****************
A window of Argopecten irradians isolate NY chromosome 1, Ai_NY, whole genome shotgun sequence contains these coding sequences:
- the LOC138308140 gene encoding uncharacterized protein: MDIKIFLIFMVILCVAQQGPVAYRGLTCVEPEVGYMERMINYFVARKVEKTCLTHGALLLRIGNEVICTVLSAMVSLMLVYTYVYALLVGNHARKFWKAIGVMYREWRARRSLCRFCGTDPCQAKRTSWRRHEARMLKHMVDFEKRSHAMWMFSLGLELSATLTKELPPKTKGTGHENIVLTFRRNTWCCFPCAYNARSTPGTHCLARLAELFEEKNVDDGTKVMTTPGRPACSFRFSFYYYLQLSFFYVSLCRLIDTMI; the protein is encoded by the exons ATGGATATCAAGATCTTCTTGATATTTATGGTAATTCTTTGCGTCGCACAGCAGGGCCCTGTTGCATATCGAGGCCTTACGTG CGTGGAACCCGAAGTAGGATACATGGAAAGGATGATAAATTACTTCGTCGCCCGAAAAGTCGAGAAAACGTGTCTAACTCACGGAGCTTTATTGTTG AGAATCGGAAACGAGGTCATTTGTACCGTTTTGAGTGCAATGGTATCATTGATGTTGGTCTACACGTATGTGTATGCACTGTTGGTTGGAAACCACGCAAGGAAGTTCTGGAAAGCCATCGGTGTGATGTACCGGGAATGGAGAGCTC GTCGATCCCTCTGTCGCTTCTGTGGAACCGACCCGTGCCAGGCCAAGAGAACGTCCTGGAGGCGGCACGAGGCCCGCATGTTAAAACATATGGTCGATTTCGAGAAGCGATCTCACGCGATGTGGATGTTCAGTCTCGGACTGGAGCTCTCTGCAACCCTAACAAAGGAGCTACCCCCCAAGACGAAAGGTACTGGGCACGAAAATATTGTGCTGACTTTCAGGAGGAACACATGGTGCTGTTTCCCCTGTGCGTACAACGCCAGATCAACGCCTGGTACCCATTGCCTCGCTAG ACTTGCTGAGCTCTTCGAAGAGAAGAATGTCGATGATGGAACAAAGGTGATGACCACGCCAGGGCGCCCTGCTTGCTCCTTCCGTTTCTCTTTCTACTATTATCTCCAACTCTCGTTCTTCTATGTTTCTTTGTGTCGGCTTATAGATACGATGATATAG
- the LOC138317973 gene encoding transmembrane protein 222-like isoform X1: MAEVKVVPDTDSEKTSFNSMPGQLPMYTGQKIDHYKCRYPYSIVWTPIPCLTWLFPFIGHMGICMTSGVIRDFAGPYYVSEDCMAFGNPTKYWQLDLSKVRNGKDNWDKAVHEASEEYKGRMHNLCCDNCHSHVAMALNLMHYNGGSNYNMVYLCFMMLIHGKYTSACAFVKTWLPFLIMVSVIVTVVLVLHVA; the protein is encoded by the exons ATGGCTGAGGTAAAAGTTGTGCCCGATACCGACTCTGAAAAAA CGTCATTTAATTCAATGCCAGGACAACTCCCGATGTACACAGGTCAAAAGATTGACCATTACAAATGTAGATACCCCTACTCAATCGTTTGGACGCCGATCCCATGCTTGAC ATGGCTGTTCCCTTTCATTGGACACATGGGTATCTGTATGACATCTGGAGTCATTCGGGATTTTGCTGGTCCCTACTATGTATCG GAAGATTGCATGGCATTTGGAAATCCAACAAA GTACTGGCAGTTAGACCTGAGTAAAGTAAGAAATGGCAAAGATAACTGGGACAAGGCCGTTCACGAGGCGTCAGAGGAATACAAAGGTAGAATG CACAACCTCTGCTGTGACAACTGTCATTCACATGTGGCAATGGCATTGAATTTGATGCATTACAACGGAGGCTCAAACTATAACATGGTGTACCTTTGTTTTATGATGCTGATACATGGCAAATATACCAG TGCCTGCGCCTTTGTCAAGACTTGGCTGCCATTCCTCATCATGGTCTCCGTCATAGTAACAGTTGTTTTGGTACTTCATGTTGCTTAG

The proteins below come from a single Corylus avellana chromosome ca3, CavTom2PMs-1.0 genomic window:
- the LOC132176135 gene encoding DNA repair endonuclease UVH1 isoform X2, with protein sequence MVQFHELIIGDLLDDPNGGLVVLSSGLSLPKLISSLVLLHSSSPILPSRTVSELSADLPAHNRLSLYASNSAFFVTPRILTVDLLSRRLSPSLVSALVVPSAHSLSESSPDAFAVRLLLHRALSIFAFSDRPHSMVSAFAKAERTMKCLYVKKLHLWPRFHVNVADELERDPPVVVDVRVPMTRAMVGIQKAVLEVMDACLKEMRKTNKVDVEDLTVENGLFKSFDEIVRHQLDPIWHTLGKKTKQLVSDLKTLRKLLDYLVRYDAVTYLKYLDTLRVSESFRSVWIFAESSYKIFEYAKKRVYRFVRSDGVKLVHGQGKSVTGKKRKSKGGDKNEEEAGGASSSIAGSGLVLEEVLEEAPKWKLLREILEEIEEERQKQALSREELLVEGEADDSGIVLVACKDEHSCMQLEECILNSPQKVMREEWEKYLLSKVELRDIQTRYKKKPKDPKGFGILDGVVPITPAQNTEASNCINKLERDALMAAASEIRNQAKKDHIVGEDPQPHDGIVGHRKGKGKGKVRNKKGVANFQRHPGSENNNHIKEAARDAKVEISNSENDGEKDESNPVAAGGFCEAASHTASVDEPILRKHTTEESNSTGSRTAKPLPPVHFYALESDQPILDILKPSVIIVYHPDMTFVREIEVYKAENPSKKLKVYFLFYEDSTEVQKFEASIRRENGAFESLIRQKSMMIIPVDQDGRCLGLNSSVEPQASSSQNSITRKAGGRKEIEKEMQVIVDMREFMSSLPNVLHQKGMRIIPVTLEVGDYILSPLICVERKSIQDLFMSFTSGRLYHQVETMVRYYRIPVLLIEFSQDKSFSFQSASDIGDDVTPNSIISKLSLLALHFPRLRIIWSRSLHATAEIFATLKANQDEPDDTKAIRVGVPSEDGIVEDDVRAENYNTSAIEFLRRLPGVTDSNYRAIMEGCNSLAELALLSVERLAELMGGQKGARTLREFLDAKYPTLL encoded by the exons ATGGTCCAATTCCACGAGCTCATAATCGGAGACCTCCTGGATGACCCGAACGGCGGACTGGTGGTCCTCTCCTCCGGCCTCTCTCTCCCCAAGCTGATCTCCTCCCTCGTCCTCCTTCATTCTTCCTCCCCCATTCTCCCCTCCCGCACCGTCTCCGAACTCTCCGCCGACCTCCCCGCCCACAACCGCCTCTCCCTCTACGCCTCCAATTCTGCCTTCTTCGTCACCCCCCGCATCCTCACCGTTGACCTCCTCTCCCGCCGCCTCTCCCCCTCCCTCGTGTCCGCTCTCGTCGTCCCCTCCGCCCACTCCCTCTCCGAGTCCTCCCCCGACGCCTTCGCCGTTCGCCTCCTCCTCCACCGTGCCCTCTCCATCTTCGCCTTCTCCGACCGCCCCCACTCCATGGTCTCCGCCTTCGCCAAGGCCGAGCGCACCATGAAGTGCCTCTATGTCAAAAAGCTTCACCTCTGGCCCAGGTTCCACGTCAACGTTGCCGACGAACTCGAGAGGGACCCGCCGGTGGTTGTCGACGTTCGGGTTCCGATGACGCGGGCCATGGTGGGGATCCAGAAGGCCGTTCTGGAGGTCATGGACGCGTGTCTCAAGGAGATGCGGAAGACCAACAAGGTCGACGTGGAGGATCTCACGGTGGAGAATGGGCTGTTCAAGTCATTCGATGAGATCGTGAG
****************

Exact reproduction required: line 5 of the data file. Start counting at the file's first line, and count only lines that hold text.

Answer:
- the LOC132176135 gene encoding DNA repair endonuclease UVH1 isoform X2, with protein sequence MVQFHELIIGDLLDDPNGGLVVLSSGLSLPKLISSLVLLHSSSPILPSRTVSELSADLPAHNRLSLYASNSAFFVTPRILTVDLLSRRLSPSLVSALVVPSAHSLSESSPDAFAVRLLLHRALSIFAFSDRPHSMVSAFAKAERTMKCLYVKKLHLWPRFHVNVADELERDPPVVVDVRVPMTRAMVGIQKAVLEVMDACLKEMRKTNKVDVEDLTVENGLFKSFDEIVRHQLDPIWHTLGKKTKQLVSDLKTLRKLLDYLVRYDAVTYLKYLDTLRVSESFRSVWIFAESSYKIFEYAKKRVYRFVRSDGVKLVHGQGKSVTGKKRKSKGGDKNEEEAGGASSSIAGSGLVLEEVLEEAPKWKLLREILEEIEEERQKQALSREELLVEGEADDSGIVLVACKDEHSCMQLEECILNSPQKVMREEWEKYLLSKVELRDIQTRYKKKPKDPKGFGILDGVVPITPAQNTEASNCINKLERDALMAAASEIRNQAKKDHIVGEDPQPHDGIVGHRKGKGKGKVRNKKGVANFQRHPGSENNNHIKEAARDAKVEISNSENDGEKDESNPVAAGGFCEAASHTASVDEPILRKHTTEESNSTGSRTAKPLPPVHFYALESDQPILDILKPSVIIVYHPDMTFVREIEVYKAENPSKKLKVYFLFYEDSTEVQKFEASIRRENGAFESLIRQKSMMIIPVDQDGRCLGLNSSVEPQASSSQNSITRKAGGRKEIEKEMQVIVDMREFMSSLPNVLHQKGMRIIPVTLEVGDYILSPLICVERKSIQDLFMSFTSGRLYHQVETMVRYYRIPVLLIEFSQDKSFSFQSASDIGDDVTPNSIISKLSLLALHFPRLRIIWSRSLHATAEIFATLKANQDEPDDTKAIRVGVPSEDGIVEDDVRAENYNTSAIEFLRRLPGVTDSNYRAIMEGCNSLAELALLSVERLAELMGGQKGARTLREFLDAKYPTLL encoded by the exons ATGGTCCAATTCCACGAGCTCATAATCGGAGACCTCCTGGATGACCCGAACGGCGGACTGGTGGTCCTCTCCTCCGGCCTCTCTCTCCCCAAGCTGATCTCCTCCCTCGTCCTCCTTCATTCTTCCTCCCCCATTCTCCCCTCCCGCACCGTCTCCGAACTCTCCGCCGACCTCCCCGCCCACAACCGCCTCTCCCTCTACGCCTCCAATTCTGCCTTCTTCGTCACCCCCCGCATCCTCACCGTTGACCTCCTCTCCCGCCGCCTCTCCCCCTCCCTCGTGTCCGCTCTCGTCGTCCCCTCCGCCCACTCCCTCTCCGAGTCCTCCCCCGACGCCTTCGCCGTTCGCCTCCTCCTCCACCGTGCCCTCTCCATCTTCGCCTTCTCCGACCGCCCCCACTCCATGGTCTCCGCCTTCGCCAAGGCCGAGCGCACCATGAAGTGCCTCTATGTCAAAAAGCTTCACCTCTGGCCCAGGTTCCACGTCAACGTTGCCGACGAACTCGAGAGGGACCCGCCGGTGGTTGTCGACGTTCGGGTTCCGATGACGCGGGCCATGGTGGGGATCCAGAAGGCCGTTCTGGAGGTCATGGACGCGTGTCTCAAGGAGATGCGGAAGACCAACAAGGTCGACGTGGAGGATCTCACGGTGGAGAATGGGCTGTTCAAGTCATTCGATGAGATCGTGAG